Central processing unitThe central processing unit (CPU) is the part of a computer that interprets and carries out the instructions contained in the software. In most CPUs, this task is divided between a control unit that directs program flow and one or more execution units that perform operations on data. Almost always, a collection of registers is included to hold operands and intermediate results.
The term CPU is often used vaguely to include other centrally important parts of a computer such as caches and input/output controllers, especially in computers with modern microprocessor chips that include several of these functions in one physical integrated circuit.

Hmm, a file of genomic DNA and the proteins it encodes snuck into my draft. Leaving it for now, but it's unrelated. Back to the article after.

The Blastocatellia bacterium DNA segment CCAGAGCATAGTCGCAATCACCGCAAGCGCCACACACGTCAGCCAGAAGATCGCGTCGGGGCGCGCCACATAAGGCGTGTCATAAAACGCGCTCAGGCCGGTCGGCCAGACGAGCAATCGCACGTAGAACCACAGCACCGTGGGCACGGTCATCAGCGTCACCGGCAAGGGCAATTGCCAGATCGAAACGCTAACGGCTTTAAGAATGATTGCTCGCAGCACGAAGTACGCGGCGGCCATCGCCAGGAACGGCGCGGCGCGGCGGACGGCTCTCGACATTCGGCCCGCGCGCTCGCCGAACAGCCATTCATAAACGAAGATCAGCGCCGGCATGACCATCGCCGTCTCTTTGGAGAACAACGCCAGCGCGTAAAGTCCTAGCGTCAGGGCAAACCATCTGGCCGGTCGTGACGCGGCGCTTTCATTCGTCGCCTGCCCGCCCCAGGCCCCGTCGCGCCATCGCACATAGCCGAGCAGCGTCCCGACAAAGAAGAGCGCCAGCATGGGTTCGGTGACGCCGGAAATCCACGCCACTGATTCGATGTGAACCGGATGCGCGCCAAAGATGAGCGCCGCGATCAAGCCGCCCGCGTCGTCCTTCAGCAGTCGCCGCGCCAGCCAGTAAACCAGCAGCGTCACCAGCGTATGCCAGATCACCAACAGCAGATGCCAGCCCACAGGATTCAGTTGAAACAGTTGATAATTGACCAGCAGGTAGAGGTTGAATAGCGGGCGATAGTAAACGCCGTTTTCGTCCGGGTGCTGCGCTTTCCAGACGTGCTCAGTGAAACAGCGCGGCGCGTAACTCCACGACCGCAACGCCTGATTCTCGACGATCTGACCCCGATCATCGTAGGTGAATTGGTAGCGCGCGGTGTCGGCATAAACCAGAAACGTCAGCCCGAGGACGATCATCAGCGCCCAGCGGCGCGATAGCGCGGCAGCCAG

Manufacturers and retailers of desktop computers often erroneously describe the computer case and its contents as the CPU which is misleading.
A family of CPU designs is often referred to as a CPU architecture.
Notable CPU architectures include:
- Intel's x86 architecture
- Zilog's architecture
- IBM's System/360 architecture
- DEC's PDP-11 architecture, and its successor, the VAX architecture
- Motorola's 68000 architecture
- Sun Microsystems's SPARC architecture
- MIPS Computer Systems Inc's MIPS architecture
- HP's PA-RISC architecture
- DEC's Alpha architecture
- The AIM Alliance's PowerPC architecture
- DEC and Acorn ARM's StrongARM architecture
- SuperH's SuperH architecture
- UNIVAC 1100/2200 series architecture (currently supported by Unisys ClearPath IX computers)
- 1750A, the U.S.'s military standard computer.
- AP-101, the space shuttle's computer